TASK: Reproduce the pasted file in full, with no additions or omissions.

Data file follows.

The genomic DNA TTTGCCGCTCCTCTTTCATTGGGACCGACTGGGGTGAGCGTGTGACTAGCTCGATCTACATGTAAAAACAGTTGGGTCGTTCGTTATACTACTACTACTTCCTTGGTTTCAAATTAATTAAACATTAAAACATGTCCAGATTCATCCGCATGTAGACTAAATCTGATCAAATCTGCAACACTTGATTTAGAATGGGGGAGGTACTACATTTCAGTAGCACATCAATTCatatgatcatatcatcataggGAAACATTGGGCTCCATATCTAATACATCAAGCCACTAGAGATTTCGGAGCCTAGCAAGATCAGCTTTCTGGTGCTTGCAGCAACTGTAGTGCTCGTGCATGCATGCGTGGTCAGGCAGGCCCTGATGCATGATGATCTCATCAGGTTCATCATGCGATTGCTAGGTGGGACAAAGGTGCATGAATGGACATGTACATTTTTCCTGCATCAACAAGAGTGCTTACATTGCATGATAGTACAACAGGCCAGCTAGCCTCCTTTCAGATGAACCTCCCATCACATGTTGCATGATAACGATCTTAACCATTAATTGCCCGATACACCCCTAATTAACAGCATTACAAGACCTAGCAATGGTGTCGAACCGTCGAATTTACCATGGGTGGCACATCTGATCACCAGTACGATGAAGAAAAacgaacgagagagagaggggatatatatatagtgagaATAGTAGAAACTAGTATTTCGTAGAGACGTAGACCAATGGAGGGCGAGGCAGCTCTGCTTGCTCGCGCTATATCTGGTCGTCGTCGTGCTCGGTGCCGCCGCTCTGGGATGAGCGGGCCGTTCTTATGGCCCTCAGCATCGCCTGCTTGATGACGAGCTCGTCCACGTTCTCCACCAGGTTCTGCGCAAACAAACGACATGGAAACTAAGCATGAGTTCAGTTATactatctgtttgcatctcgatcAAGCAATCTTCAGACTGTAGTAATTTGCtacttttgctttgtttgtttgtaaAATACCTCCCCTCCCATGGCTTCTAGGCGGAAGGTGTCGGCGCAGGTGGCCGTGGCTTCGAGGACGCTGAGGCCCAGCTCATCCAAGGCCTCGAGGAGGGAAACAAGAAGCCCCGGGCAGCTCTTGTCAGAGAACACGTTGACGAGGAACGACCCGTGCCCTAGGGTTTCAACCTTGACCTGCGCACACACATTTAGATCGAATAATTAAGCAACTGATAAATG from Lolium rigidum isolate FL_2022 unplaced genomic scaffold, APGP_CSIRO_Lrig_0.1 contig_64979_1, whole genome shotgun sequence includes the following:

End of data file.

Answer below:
The genomic DNA TTTGCCGCTCCTCTTTCATTGGGACCGACTGGGGTGAGCGTGTGACTAGCTCGATCTACATGTAAAAACAGTTGGGTCGTTCGTTATACTACTACTACTTCCTTGGTTTCAAATTAATTAAACATTAAAACATGTCCAGATTCATCCGCATGTAGACTAAATCTGATCAAATCTGCAACACTTGATTTAGAATGGGGGAGGTACTACATTTCAGTAGCACATCAATTCatatgatcatatcatcataggGAAACATTGGGCTCCATATCTAATACATCAAGCCACTAGAGATTTCGGAGCCTAGCAAGATCAGCTTTCTGGTGCTTGCAGCAACTGTAGTGCTCGTGCATGCATGCGTGGTCAGGCAGGCCCTGATGCATGATGATCTCATCAGGTTCATCATGCGATTGCTAGGTGGGACAAAGGTGCATGAATGGACATGTACATTTTTCCTGCATCAACAAGAGTGCTTACATTGCATGATAGTACAACAGGCCAGCTAGCCTCCTTTCAGATGAACCTCCCATCACATGTTGCATGATAACGATCTTAACCATTAATTGCCCGATACACCCCTAATTAACAGCATTACAAGACCTAGCAATGGTGTCGAACCGTCGAATTTACCATGGGTGGCACATCTGATCACCAGTACGATGAAGAAAAacgaacgagagagagaggggatatatatatagtgagaATAGTAGAAACTAGTATTTCGTAGAGACGTAGACCAATGGAGGGCGAGGCAGCTCTGCTTGCTCGCGCTATATCTGGTCGTCGTCGTGCTCGGTGCCGCCGCTCTGGGATGAGCGGGCCGTTCTTATGGCCCTCAGCATCGCCTGCTTGATGACGAGCTCGTCCACGTTCTCCACCAGGTTCTGCGCAAACAAACGACATGGAAACTAAGCATGAGTTCAGTTATactatctgtttgcatctcgatcAAGCAATCTTCAGACTGTAGTAATTTGCtacttttgctttgtttgtttgtaaAATACCTCCCCTCCCATGGCTTCTAGGCGGAAGGTGTCGGCGCAGGTGGCCGTGGCTTCGAGGACGCTGAGGCCCAGCTCATCCAAGGCCTCGAGGAGGGAAACAAGAAGCCCCGGGCAGCTCTTGTCAGAGAACACGTTGACGAGGAACGACCCGTGCCCTAGGGTTTCAACCTTGACCTGCGCACACACATTTAGATCGAATAATTAAGCAACTGATAAATG from Lolium rigidum isolate FL_2022 unplaced genomic scaffold, APGP_CSIRO_Lrig_0.1 contig_64979_1, whole genome shotgun sequence includes the following: